What do you need to do to overcome your fear? ANY fear? Again the answer appears to be very simple - change your thoughts, think differently. But being able to do it is the interesting part! 

For further details on my half-day courses at Brooklands Museum go to /course-at-brooklands-museum/
Posted on Feb 23, 2017 - Posted in Lifestyle
I was coaching a client recently and they wanted to be more confident socially. They had bags of confidence at work and having left a job they hated had started their own business. To look at them you would be surprised to hear that socially they lacked a huge amount of confidence and avoided invites from friends as a result. 

The first couple of things I ask clients who want more confidence is "what does confidence look, sound and feel like to you?" And "If I could give you all the confidence you want right here and now would you take it?" It is amazing how many clients struggle to define what  'confidence'  means to them and how many actually start to give me reasons as to why they wouldn't want me to give them 'all the confidence' right away. They absolutely know that having more confidence is the answer to what they need to do, so what are the fears stopping them from becoming more confident?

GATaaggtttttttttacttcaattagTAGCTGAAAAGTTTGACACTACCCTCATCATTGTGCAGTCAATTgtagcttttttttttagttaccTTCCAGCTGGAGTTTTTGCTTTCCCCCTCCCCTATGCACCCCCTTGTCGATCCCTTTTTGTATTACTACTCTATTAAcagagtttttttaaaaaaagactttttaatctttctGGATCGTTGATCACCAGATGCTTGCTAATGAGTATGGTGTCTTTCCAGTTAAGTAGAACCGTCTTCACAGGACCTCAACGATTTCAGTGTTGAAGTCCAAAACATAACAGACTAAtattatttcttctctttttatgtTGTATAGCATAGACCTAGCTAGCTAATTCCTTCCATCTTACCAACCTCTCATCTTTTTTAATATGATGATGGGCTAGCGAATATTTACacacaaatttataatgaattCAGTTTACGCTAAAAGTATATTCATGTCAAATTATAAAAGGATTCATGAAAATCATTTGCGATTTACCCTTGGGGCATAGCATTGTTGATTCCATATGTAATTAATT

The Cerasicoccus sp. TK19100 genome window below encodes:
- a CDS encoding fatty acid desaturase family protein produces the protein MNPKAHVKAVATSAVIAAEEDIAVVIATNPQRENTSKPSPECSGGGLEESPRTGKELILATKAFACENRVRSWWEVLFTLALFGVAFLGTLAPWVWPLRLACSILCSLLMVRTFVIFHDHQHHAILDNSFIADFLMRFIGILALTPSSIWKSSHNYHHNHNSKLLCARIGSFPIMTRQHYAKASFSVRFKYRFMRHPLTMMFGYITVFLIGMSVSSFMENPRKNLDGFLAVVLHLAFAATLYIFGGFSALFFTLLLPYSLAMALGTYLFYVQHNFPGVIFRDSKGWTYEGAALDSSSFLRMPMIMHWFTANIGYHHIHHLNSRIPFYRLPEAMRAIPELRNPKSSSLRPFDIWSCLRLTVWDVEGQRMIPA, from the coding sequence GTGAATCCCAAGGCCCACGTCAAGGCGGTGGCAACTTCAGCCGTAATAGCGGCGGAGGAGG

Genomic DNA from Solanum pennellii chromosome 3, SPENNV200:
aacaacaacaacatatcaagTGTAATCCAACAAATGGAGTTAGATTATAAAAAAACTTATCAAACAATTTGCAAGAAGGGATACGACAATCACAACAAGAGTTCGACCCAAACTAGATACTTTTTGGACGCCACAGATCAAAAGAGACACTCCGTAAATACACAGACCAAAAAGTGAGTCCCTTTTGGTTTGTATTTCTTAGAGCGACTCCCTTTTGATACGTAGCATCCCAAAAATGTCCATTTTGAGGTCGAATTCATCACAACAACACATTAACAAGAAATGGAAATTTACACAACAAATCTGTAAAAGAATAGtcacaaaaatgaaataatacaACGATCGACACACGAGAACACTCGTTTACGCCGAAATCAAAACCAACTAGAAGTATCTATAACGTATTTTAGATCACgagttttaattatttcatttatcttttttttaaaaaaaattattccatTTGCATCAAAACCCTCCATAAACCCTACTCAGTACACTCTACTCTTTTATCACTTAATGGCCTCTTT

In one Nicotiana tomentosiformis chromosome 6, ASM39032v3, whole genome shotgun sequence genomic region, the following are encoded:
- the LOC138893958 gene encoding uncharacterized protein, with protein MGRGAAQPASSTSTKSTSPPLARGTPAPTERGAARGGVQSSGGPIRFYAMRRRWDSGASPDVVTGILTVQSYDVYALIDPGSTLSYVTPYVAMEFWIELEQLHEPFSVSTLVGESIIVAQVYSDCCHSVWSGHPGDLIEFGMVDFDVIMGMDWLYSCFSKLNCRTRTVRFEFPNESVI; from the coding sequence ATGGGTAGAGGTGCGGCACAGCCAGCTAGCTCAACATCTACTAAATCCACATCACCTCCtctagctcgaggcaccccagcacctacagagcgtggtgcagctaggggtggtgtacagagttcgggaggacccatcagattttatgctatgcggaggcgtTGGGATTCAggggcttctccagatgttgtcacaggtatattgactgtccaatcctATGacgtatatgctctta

There seems to be a range of fears that prevent people from being more confident from things like: 

-  I'll become this whole other person who can do anything and that's scary! 
-  I'm not sure I'll like the new confident me. 
-  Will my friends still like me?
-  Will it affect the relationship I have with my partner? 


-  I won't have an excuse not to do it (whatever that happens to be) then, will I?
-  I won't be able to tell myself the same story in my head as to why I am where I am?
-  I won't be able to blame my lack of confidence for holding me back.

So is it more confidence that you want or do you find yourself resisting any opportunity to become more confident? If the latter is the case then more questions need to be asked.

Earlier this year I was talking to my friend Janey Holliday, who runs an online business for women, about people wanting to be more confident. As a result we decided to run a 5 week online "Confidence" course and interestingly enough there are some women who want more confidence in certain areas of their lives but are actually resisting the opportunity to find out how to get it. The question is: what exactly is it that they fear will happen to them, their lives, the people around them, when they become more confident? 
Posted on Nov 06, 2015 - Posted in Uncategorised